The Lord God Bird Comes to Film
We caught a screening of The Lord God Bird up at CU Sunday night. The director, George Butler, was there to answer questions afterwards, and the director of Pumping Iron and The Endurance: Shackleford’s Legendary Antarctic Expedition hopes that the documentary about the ivory-billed woodpecker will be in theatrical release and on television sometime next year.
The Lord God Bird is required viewing for anyone interested in endangered species. The demise of the ivory bill, a black, white and red woodpecker larger than a crow with a three-foot wingspan, is certainly one of the most compelling, saddest chapters in American history. In a capricious example of wasting natural resources, the United States clear-cut the great forests of the American Southeast in the late nineteenth century to satisfy a nation’s urge for wood products. The ensuing loss of old-growth habitat doomed the ivory-bill, which was considered extinct by some in the early twentieth century.
The ivory bill reappeared in Louisiana in the late 1930s, when W.W. Allen and James Tanner conducted the only studies of the bird, and sightings of ivory bills have persisted into the 21st century, most not officially reported because, especially if you are a professional, you are considered a little wacky to say you have seen one. Saying so out loud can ruin a career.
Tim Gallagher, the editor of Living Bird magazine, and Bobby Harrison, know something about that. The pair reported seeing an ivory bill fly before their canoe in Bayou de View in eastern Arkansas in 2004. The sighting and a short video taken by David Luneau that seemed to show an ivory bill in the same area convinced the prestigious Cornell Lab of Ornithology to authenticate and announce the rediscovery in 2005.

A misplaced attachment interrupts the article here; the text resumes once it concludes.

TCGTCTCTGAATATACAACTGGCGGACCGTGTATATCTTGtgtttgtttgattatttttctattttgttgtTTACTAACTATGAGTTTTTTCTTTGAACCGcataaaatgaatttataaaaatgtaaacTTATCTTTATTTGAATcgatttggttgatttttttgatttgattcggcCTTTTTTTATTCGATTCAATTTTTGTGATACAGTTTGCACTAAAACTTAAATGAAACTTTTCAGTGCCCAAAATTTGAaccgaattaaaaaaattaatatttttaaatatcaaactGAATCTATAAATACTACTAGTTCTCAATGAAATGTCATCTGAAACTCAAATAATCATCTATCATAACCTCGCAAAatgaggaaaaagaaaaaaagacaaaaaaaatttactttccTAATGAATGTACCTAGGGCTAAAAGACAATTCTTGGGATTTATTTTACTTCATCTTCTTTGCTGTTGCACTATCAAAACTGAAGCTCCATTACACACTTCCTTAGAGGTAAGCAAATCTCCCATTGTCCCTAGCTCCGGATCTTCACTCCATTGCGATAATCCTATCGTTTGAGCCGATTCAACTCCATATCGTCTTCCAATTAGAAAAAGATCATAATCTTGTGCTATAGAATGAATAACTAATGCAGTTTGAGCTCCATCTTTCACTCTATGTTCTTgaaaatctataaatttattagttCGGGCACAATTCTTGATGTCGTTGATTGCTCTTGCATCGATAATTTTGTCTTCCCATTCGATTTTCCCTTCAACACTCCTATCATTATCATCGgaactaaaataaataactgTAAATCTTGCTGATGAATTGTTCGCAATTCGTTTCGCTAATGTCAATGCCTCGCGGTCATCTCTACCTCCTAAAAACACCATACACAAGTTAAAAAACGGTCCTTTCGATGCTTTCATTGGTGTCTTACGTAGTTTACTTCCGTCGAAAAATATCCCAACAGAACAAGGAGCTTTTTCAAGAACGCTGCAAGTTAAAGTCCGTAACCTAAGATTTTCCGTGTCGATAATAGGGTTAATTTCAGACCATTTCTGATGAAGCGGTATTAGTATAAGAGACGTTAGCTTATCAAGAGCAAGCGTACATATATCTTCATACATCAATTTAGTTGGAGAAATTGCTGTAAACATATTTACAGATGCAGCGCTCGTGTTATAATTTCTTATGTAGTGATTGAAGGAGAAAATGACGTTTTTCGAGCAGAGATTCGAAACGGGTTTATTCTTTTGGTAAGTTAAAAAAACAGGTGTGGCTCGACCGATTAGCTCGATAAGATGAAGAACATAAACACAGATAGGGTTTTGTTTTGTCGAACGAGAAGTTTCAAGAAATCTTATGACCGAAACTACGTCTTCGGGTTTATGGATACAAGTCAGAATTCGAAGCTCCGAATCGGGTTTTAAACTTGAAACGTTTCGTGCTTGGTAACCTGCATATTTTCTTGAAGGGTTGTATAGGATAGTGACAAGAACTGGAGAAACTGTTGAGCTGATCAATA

Though nobody is calling Gallagher and Harrison liars (at least out loud), not everybody agrees with Cornell’s conclusions when it comes to Luneau’s film. Some, like noted bird author David Sibley, saw a pileated woodpecker, a slightly smaller, ubiquitous bird mistaken for an ivory bill, in the film. Jerome Jackson, a respected ivory bill researcher and author, said he thinks the Arkansas birds are pileated.
The plot deepened. An ornithologist named Geoff Hill and a small band of researchers, though offering no proof beyond visual sightings and some interesting nesting cavities, say they observed a group of ivory bills in a remote, western Florida old-forest swamp.
That’s where Butler enters. The black-and-white footage of Tanner’s scientific study and the mammoth destruction of the forests graphically tells the story of the birds’ startling decline. Butler mixes breathtaking aerial footage of what’s left of the deep swamps with on-location shots of the researchers themselves, capturing the rapture that deep obsession brings in a forbidding world of water moccasins, alligators and shifting currents.
Although Butler said he has no reason to disbelieve Gallagher and Harrison’s visual sighting, the film leaves the question of whether ivory bills are still with us open. There has been no further evidence from Arkansas after four seasons of well-funded expeditions, and nothing beyond enthusiasm in Florida. I know that the researchers and obsessives want to help this incredible bird, but deep down I kinda hope they don’t find evidence, and that remaining colonies, if they exist, can live their lives without our interference. We’ve done enough damage already.